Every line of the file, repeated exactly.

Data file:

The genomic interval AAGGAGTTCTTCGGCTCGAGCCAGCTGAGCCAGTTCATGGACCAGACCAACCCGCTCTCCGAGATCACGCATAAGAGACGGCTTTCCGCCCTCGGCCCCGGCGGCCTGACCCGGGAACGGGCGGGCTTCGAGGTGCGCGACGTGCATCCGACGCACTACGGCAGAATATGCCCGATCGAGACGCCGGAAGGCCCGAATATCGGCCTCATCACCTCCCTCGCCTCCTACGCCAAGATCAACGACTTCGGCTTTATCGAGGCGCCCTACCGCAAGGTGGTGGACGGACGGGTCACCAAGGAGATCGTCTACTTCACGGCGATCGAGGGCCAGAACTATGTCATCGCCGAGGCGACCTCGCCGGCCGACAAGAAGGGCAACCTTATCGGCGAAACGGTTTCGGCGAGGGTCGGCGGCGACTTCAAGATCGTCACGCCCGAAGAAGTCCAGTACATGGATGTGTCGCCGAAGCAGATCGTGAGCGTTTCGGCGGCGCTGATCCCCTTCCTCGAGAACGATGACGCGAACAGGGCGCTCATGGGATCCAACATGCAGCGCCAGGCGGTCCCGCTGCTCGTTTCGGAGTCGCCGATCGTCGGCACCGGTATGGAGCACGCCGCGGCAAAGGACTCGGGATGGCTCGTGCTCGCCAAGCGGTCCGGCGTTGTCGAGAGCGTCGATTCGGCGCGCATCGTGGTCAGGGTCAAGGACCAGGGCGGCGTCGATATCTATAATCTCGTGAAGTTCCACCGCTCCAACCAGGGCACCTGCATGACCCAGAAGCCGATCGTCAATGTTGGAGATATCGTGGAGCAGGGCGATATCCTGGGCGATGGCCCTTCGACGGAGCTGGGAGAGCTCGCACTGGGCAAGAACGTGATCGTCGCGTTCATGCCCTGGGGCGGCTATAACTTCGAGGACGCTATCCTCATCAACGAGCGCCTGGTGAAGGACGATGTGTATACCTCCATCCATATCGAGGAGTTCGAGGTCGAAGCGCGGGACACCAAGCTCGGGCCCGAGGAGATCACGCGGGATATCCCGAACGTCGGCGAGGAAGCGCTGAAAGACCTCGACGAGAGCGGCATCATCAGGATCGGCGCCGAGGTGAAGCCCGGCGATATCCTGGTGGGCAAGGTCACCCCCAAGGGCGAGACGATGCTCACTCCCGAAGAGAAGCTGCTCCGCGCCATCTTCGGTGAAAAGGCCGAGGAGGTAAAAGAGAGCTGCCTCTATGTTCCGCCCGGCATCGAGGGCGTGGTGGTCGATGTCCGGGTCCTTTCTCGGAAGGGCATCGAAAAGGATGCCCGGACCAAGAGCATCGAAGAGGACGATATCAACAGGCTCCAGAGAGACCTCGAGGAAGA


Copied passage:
The genomic interval AAGGAGTTCTTCGGCTCGAGCCAGCTGAGCCAGTTCATGGACCAGACCAACCCGCTCTCCGAGATCACGCATAAGAGACGGCTTTCCGCCCTCGGCCCCGGCGGCCTGACCCGGGAACGGGCGGGCTTCGAGGTGCGCGACGTGCATCCGACGCACTACGGCAGAATATGCCCGATCGAGACGCCGGAAGGCCCGAATATCGGCCTCATCACCTCCCTCGCCTCCTACGCCAAGATCAACGACTTCGGCTTTATCGAGGCGCCCTACCGCAAGGTGGTGGACGGACGGGTCACCAAGGAGATCGTCTACTTCACGGCGATCGAGGGCCAGAACTATGTCATCGCCGAGGCGACCTCGCCGGCCGACAAGAAGGGCAACCTTATCGGCGAAACGGTTTCGGCGAGGGTCGGCGGCGACTTCAAGATCGTCACGCCCGAAGAAGTCCAGTACATGGATGTGTCGCCGAAGCAGATCGTGAGCGTTTCGGCGGCGCTGATCCCCTTCCTCGAGAACGATGACGCGAACAGGGCGCTCATGGGATCCAACATGCAGCGCCAGGCGGTCCCGCTGCTCGTTTCGGAGTCGCCGATCGTCGGCACCGGTATGGAGCACGCCGCGGCAAAGGACTCGGGATGGCTCGTGCTCGCCAAGCGGTCCGGCGTTGTCGAGAGCGTCGATTCGGCGCGCATCGTGGTCAGGGTCAAGGACCAGGGCGGCGTCGATATCTATAATCTCGTGAAGTTCCACCGCTCCAACCAGGGCACCTGCATGACCCAGAAGCCGATCGTCAATGTTGGAGATATCGTGGAGCAGGGCGATATCCTGGGCGATGGCCCTTCGACGGAGCTGGGAGAGCTCGCACTGGGCAAGAACGTGATCGTCGCGTTCATGCCCTGGGGCGGCTATAACTTCGAGGACGCTATCCTCATCAACGAGCGCCTGGTGAAGGACGATGTGTATACCTCCATCCATATCGAGGAGTTCGAGGTCGAAGCGCGGGACACCAAGCTCGGGCCCGAGGAGATCACGCGGGATATCCCGAACGTCGGCGAGGAAGCGCTGAAAGACCTCGACGAGAGCGGCATCATCAGGATCGGCGCCGAGGTGAAGCCCGGCGATATCCTGGTGGGCAAGGTCACCCCCAAGGGCGAGACGATGCTCACTCCCGAAGAGAAGCTGCTCCGCGCCATCTTCGGTGAAAAGGCCGAGGAGGTAAAAGAGAGCTGCCTCTATGTTCCGCCCGGCATCGAGGGCGTGGTGGTCGATGTCCGGGTCCTTTCTCGGAAGGGCATCGAAAAGGATGCCCGGACCAAGAGCATCGAAGAGGACGATATCAACAGGCTCCAGAGAGACCTCGAGGAAGA